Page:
Nvidia announces its first DX11 GPU for laptops

Summary:Nvidia has announced its first DirectX 11 GPU for laptops. The GeForce GTX 480M, which Nvidia claims is the world's fastest mobile GPU, will be available in laptops starting in June.

Nvidia announced its first DirectX 11 graphics processing unit (GPU) for laptops in a blog post earlier today. The GeForce GTX 480M, which Nvidia claims is the world's fastest mobile GPU, will be available in laptops starting in June.

The GeForce GTX 480M is based on Nvidia's new Fermi design, which first appeared in the GeForce GTX 470 and GTX 480 desktop GPUs that shipped in early April after a delay due at least in part to manufacturing issues with the foundry's 40nm process. In addition to DX11 support, Fermi is an ambitious redesign that is designed as much for high-performance GPU computing as it is for traditional 3D gaming. The GTX 480M has 352 CUDA cores (Nvidia's name for its stream processors) and is capable of 897 gigaflops (a gigaflop is one billion floating point operations per second). By comparison, the current top-of-the-line GeForce GTS 380M, based on the older GPU design, has 96 CUDA cores and is capable of 413 gigaflops.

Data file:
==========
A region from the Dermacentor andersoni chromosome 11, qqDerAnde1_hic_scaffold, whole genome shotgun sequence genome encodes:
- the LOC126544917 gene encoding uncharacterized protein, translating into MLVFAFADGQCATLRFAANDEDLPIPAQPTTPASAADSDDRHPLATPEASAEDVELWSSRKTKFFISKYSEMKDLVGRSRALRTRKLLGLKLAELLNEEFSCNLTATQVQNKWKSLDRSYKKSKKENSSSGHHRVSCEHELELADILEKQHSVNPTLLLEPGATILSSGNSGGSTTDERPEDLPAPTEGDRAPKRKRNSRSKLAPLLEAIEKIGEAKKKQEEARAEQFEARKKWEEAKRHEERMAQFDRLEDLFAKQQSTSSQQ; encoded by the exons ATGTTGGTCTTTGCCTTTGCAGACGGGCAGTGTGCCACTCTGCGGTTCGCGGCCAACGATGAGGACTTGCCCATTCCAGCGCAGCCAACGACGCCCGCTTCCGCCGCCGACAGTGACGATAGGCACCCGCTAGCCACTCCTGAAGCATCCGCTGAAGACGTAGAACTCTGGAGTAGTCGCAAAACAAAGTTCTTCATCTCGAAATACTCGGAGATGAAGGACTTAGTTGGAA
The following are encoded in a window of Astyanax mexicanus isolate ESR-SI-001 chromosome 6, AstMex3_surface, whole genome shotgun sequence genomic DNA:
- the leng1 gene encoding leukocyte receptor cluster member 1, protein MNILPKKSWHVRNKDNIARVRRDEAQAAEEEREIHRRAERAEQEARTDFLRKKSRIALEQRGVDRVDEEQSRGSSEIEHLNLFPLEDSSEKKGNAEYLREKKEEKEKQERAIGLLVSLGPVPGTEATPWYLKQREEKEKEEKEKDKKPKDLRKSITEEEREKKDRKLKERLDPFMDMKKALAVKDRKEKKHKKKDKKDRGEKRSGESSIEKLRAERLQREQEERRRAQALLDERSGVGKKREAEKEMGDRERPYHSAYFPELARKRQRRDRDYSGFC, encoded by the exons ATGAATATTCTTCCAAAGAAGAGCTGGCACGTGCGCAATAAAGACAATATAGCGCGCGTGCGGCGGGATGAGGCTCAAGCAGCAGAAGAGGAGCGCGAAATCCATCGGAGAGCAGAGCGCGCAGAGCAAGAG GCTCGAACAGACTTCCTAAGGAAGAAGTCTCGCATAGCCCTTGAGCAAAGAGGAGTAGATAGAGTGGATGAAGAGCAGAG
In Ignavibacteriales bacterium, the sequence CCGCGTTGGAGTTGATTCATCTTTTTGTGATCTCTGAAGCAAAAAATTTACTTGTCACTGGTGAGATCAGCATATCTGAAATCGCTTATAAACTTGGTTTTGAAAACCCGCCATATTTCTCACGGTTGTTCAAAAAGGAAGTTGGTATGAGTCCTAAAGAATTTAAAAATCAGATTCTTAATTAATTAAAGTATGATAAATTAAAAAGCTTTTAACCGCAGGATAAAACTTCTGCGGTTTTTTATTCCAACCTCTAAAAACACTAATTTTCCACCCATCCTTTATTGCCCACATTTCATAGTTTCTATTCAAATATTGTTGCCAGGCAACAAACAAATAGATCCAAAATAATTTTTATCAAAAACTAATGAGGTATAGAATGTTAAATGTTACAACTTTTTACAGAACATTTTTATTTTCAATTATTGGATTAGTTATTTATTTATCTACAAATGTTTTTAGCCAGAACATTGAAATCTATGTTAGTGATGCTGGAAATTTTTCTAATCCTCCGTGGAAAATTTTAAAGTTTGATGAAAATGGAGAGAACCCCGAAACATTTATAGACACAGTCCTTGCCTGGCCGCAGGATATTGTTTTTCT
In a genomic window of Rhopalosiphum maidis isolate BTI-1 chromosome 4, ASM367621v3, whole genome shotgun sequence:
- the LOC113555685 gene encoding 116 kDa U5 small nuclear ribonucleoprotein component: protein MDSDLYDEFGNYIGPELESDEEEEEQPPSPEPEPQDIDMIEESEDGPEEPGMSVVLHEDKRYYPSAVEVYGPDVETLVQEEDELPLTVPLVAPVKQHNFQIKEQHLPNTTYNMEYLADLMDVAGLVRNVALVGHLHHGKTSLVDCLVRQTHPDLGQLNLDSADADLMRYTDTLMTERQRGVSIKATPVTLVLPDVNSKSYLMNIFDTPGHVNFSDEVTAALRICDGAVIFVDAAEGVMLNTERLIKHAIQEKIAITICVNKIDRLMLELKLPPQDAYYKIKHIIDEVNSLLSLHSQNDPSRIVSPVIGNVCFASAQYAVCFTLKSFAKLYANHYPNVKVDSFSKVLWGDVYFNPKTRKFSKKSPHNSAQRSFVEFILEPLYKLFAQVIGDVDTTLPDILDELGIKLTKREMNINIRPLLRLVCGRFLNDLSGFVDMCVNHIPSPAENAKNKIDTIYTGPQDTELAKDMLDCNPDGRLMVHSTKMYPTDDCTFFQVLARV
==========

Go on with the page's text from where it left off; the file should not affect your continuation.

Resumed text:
Nvidia is emphasizing the tesselation performance of its Fermi GPUs including the GTX 480M. Tesselation is a key feature of the DX11 API that breaks down polygons into lots of smaller triangles that can be used to create more realistic 3D images. The GTX 480M will also support Nvidia's PhysX technology and 3D Vision Surround-Nvidia's answer to AMD's ATI Eyefinity multi-monitor technology--which has been pushed back to sometime in June.

Rival AMD released its first DX11 mobile GPUs at the Consumer Electronics Show in January. AMD claims its ATI Mobility Radeon HD 5850 is capable of 800 to 1,000 gigaflops. It also offers a dual-GPU solution, the Mobility Radeon 5870, which is used in gaming desktop replacements from vendors such as Dell's Alienware, Asus and Maingear.

The GeForce GTX 480 will show up first in a laptop from Clevo, though Nvidia stated in the blog post that announcements from other computer makers will follow.

Topics: Laptops, Processors


John Morris is a former executive editor at CNET Networks and senior editor at PC Magazine. He now works for a private investment firm, which may at any time invest in companies whose products are discussed in this blog, and no disclosure of securities transactions will be made. No investment advice is offered in this blog. All duties are... Full Bio

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